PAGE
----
Breath samples are collected to characterise
brown bear metabolism. Credit: Ole Frobert

Total shutdown: hibernation for humans

21 January 2013
by Zuberoa Macros

As winter sets in, many animals effectively shut down their bodies in order to survive. Injured humans might benefit from similar techniques.

ON LONG, dark and cold winter days, you probably like to go to bed early and find it hard to get up in the morning. Humans survive the winter by rugging up well, switching on the reverse-cycle air-conditioning, and moving from heated cars to heated offices.

Animals survive the winter by migrating to where the weather is milder, by remaining active but thickening their ‘coat’ or by changing their diet. But the most extreme method is to completely shut themselves down.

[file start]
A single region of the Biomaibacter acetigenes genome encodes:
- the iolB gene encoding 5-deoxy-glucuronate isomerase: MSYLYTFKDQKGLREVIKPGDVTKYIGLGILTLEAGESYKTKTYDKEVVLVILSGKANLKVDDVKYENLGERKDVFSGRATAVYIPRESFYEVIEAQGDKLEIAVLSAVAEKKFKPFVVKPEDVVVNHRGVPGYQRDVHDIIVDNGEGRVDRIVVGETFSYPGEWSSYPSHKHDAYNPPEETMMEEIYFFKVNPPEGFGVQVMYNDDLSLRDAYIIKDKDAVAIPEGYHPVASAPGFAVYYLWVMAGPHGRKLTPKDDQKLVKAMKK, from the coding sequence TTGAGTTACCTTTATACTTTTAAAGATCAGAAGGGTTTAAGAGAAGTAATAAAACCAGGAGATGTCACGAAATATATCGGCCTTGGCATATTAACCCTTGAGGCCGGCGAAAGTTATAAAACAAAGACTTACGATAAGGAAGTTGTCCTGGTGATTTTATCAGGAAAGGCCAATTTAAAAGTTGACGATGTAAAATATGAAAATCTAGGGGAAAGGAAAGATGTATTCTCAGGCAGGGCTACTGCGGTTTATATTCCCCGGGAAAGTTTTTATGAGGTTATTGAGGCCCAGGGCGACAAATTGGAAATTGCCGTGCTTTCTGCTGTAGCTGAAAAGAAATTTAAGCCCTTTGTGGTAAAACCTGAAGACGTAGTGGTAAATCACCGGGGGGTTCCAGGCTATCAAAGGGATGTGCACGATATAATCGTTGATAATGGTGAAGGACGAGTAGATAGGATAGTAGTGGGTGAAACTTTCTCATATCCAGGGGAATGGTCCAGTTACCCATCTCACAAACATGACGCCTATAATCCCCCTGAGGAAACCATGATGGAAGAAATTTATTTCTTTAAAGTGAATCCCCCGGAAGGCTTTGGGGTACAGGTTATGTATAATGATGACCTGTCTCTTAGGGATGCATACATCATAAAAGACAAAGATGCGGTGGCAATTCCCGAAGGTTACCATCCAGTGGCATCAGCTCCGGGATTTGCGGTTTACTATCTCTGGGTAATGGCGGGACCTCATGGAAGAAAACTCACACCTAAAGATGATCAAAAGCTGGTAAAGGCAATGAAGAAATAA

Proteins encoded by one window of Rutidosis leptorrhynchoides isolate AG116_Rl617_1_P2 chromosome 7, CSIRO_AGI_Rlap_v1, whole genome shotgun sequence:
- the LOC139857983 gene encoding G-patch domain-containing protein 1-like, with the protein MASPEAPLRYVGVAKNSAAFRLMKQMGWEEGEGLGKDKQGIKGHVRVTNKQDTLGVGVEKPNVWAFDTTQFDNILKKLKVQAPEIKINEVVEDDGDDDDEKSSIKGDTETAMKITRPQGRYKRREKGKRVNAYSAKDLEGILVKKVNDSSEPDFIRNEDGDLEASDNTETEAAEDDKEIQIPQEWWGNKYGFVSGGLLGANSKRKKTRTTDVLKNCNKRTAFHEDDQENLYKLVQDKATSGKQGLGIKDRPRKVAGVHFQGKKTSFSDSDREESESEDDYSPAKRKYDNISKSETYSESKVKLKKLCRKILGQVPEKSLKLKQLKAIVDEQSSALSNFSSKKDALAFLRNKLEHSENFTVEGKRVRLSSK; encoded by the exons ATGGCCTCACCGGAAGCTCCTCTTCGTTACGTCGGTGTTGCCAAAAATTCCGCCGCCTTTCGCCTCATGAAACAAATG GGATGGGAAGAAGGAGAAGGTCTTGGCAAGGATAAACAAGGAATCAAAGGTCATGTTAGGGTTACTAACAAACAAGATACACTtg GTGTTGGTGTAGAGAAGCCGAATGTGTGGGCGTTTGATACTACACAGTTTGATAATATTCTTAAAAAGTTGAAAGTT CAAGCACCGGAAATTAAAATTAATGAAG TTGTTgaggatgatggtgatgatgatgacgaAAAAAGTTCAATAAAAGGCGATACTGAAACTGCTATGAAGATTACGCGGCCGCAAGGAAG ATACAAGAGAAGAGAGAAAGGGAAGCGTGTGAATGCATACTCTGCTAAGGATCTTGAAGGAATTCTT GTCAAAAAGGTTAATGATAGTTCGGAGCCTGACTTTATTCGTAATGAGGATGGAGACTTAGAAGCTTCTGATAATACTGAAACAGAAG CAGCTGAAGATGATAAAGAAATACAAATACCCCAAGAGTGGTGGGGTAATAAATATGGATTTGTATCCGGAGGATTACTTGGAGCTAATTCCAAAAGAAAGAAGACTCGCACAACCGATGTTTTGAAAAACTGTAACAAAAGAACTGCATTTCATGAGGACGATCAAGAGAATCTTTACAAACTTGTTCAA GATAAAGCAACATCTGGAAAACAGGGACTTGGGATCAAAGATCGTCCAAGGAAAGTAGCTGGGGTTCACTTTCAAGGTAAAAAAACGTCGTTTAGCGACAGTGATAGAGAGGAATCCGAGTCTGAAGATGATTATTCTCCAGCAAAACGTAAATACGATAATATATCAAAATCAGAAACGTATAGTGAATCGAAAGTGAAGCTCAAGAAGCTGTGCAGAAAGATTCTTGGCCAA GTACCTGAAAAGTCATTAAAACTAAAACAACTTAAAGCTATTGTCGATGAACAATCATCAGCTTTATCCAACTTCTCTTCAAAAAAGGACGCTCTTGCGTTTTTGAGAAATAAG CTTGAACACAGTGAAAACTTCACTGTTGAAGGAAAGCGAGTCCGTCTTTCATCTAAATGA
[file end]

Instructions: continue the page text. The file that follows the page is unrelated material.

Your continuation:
For five to seven-and-a-half months of the year, black and brown bears turn themselves off. They do not eat, drink, urinate, defecate or exercise. They reduce their metabolism by 50 to 75% of normal rates. They breathe once every 15 to 60 seconds and their heart rate drops from around 50 to about 10 beats per minute.

Hibernation is a strategy to combat extreme environmental conditions. By setting the body metabolism to a kind of slow motion, some animals reduce their energy costs by more than half when food is scarce and later return to an active state as if nothing happened.

Read more: Total shutdown: hibernation for humans | COSMOS magazine.

Home           Top of page